1
$\begingroup$

In R, there are libraries which help speed up the process of reading huge data files. Examples of these libraries include sqldf and ff.

What would be the disadvantage of using these packages to read a small file that one would typically read with read.csv?

If their is no disadvantage of using them to read small files, does this mean functions such as read.csv might not have much use in future given the emerging big-data-targeted readers?

$\endgroup$
  • 1
    $\begingroup$ sqldf creates a database, imports the data and then deletes the database. Seems like a lot of work for a small csv file $\endgroup$ – oW_ Aug 16 '17 at 0:24
1
$\begingroup$

In R many great improvements are typically made by creating new libraries rather than changing the actual functions in base R itself. datatable, read_csv in readr, tibbles, etc are very good examples.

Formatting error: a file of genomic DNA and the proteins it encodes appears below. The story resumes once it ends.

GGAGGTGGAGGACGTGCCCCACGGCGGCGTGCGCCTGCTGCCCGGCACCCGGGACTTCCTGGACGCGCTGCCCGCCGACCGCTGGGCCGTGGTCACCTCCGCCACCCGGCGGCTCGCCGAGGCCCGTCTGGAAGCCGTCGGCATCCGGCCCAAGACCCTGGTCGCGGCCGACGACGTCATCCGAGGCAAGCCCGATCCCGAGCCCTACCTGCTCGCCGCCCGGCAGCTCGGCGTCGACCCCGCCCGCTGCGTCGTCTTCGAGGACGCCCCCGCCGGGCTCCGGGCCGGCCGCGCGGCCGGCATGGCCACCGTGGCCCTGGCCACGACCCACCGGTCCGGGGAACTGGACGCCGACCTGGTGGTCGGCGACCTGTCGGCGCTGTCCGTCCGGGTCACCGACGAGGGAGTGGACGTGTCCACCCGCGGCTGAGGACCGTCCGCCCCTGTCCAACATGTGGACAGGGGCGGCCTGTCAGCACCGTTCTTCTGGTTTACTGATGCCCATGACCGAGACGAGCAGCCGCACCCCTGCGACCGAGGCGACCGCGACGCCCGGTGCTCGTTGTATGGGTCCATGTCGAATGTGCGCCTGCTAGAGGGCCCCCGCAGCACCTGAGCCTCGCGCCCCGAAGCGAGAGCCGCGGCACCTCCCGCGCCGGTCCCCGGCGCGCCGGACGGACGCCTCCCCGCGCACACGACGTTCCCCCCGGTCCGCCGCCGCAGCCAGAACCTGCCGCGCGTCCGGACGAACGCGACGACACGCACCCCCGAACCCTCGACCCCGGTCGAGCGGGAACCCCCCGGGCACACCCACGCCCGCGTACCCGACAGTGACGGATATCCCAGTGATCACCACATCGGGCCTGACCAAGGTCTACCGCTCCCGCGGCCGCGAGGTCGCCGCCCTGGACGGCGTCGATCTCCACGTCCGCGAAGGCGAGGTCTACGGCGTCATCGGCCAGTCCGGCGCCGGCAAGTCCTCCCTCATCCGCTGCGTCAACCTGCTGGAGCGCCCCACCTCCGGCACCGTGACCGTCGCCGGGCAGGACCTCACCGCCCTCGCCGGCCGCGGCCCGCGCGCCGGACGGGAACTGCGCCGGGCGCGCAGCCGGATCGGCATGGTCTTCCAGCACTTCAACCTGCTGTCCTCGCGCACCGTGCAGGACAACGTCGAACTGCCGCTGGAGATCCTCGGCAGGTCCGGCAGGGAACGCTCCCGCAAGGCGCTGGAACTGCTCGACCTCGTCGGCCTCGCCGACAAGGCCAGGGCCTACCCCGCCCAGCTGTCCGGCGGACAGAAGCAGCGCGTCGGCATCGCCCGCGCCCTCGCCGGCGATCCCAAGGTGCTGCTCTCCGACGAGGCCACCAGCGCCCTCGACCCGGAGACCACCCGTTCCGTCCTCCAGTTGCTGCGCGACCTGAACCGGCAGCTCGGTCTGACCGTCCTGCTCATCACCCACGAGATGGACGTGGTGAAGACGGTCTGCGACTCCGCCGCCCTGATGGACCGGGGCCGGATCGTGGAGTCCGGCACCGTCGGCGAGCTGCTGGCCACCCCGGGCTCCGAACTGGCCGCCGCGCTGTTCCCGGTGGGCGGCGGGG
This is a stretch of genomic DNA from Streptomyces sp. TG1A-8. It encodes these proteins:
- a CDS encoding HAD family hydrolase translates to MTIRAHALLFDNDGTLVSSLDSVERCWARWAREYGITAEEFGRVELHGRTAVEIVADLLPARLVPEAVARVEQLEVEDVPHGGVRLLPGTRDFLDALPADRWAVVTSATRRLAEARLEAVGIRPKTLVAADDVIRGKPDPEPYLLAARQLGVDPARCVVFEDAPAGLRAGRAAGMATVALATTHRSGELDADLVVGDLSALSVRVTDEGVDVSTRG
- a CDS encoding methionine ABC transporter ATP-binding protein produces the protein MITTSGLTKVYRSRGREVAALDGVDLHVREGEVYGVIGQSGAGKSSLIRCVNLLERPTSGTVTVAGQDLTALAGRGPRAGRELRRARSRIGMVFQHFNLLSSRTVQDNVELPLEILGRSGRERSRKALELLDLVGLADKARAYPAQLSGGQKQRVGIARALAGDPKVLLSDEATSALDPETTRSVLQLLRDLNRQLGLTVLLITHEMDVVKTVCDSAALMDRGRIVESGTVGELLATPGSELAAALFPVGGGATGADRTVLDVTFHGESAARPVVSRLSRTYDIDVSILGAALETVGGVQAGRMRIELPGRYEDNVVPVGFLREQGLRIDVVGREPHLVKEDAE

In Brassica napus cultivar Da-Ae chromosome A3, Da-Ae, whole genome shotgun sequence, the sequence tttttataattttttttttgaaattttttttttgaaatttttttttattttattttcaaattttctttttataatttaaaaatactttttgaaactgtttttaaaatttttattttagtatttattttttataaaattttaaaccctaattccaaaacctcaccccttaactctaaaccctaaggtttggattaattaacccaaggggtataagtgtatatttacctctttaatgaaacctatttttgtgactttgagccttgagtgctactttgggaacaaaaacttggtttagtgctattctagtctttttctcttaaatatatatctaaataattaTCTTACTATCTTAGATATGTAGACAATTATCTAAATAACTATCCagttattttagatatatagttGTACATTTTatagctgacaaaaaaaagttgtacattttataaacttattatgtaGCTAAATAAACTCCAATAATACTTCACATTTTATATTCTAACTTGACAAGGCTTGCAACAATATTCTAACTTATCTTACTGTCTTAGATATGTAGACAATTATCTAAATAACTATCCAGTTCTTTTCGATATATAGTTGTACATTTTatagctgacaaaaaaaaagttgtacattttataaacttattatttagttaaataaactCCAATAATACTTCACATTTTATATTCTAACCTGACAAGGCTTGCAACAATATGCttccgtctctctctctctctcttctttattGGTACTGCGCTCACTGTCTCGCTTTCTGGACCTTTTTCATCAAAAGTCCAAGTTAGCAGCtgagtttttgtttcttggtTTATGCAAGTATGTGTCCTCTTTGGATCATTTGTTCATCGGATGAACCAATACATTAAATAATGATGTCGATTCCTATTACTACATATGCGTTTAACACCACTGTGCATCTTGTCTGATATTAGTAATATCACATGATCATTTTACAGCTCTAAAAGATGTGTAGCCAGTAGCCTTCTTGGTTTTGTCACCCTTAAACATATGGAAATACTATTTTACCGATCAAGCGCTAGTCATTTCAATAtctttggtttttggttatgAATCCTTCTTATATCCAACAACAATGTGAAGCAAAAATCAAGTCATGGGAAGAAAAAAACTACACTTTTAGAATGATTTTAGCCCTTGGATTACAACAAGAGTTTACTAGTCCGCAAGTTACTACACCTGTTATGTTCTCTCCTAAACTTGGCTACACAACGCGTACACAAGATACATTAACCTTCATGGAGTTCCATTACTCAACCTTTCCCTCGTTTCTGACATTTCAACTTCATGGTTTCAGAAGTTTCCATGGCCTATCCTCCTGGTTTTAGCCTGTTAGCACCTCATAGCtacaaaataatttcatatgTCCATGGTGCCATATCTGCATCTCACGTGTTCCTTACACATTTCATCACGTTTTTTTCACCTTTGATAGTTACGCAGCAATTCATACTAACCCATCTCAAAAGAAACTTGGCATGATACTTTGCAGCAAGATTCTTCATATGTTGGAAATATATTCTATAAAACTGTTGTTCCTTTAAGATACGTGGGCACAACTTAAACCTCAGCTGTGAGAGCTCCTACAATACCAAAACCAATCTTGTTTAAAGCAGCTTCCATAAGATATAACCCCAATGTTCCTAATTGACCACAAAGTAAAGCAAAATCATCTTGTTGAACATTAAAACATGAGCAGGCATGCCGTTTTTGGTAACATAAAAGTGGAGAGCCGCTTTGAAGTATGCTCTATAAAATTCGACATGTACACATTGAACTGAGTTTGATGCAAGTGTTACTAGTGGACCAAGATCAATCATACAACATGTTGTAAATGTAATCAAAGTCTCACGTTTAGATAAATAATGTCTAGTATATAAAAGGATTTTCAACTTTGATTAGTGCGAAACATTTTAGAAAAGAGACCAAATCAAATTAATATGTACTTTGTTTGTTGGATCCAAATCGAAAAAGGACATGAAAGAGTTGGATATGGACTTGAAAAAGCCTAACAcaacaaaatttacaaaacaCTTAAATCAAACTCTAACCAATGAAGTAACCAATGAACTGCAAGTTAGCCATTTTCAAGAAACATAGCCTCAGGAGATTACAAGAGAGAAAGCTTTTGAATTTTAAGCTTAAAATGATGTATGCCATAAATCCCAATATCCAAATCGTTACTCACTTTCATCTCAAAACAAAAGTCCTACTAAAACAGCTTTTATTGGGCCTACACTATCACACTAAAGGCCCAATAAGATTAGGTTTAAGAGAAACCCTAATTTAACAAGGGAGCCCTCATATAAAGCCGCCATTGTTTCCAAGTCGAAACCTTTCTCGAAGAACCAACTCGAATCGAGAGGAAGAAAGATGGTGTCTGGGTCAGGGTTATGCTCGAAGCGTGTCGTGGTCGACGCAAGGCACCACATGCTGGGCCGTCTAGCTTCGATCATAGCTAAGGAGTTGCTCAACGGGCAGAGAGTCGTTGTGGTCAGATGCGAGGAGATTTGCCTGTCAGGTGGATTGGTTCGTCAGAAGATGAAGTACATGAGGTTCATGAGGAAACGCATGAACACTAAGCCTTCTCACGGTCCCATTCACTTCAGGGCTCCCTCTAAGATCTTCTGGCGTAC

read.csv vs fread as answered by Matt Dowle himself - "https://stackoverflow.com/questions/24424361/reason-behind-speed-of-fread-in-data-table-package-in-r"

read.csv coerces strings as factors by default which is not done by read_csv and fread. So if that is what you need, read.csv will work well. Now answering your question,there is no disadvantage using the fast readers to read small files apart from a small speedup that you might get.

$\endgroup$

Your Answer

By clicking “Post Your Answer”, you agree to our terms of service, privacy policy and cookie policy

Not the answer you're looking for? Browse other questions tagged or ask your own question.